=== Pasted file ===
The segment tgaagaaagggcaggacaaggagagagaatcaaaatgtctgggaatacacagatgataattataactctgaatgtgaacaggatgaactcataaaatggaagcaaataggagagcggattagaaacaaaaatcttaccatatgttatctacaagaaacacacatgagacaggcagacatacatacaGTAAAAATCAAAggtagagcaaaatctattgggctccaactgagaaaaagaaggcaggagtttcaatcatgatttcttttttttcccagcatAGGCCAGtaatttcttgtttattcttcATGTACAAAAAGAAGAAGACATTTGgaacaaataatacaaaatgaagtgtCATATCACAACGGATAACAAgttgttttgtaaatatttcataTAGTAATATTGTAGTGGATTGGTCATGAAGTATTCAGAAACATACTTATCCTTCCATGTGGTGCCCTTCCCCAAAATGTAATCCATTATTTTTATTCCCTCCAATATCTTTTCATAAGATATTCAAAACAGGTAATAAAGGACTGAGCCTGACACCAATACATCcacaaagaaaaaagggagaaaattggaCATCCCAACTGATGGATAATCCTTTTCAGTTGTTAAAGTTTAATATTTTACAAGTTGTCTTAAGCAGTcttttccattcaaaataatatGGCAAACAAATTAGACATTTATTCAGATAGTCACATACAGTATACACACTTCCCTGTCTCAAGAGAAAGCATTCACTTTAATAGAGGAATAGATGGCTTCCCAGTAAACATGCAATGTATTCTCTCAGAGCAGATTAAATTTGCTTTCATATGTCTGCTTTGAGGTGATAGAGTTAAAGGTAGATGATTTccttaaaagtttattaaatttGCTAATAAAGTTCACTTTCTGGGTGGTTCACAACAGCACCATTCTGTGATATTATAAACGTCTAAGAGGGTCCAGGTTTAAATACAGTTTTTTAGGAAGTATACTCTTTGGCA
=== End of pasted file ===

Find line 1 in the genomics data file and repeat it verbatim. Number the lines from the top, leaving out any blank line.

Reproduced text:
The segment tgaagaaagggcaggacaaggagagagaatcaaaatgtctgggaatacacagatgataattataactctgaatgtgaacaggatgaactcataaaatggaagcaaataggagagcggattagaaacaaaaatcttaccatatgttatctacaagaaacacacatgagacaggcagacatacatacaGTAAAAATCAAAggtagagcaaaatctattgggctccaactgagaaaaagaaggcaggagtttcaatcatgatttcttttttttcccagcatAGGCCAGtaatttcttgtttattcttcATGTACAAAAAGAAGAAGACATTTGgaacaaataatacaaaatgaagtgtCATATCACAACGGATAACAAgttgttttgtaaatatttcataTAGTAATATTGTAGTGGATTGGTCATGAAGTATTCAGAAACATACTTATCCTTCCATGTGGTGCCCTTCCCCAAAATGTAATCCATTATTTTTATTCCCTCCAATATCTTTTCATAAGATATTCAAAACAGGTAATAAAGGACTGAGCCTGACACCAATACATCcacaaagaaaaaagggagaaaattggaCATCCCAACTGATGGATAATCCTTTTCAGTTGTTAAAGTTTAATATTTTACAAGTTGTCTTAAGCAGTcttttccattcaaaataatatGGCAAACAAATTAGACATTTATTCAGATAGTCACATACAGTATACACACTTCCCTGTCTCAAGAGAAAGCATTCACTTTAATAGAGGAATAGATGGCTTCCCAGTAAACATGCAATGTATTCTCTCAGAGCAGATTAAATTTGCTTTCATATGTCTGCTTTGAGGTGATAGAGTTAAAGGTAGATGATTTccttaaaagtttattaaatttGCTAATAAAGTTCACTTTCTGGGTGGTTCACAACAGCACCATTCTGTGATATTATAAACGTCTAAGAGGGTCCAGGTTTAAATACAGTTTTTTAGGAAGTATACTCTTTGGCA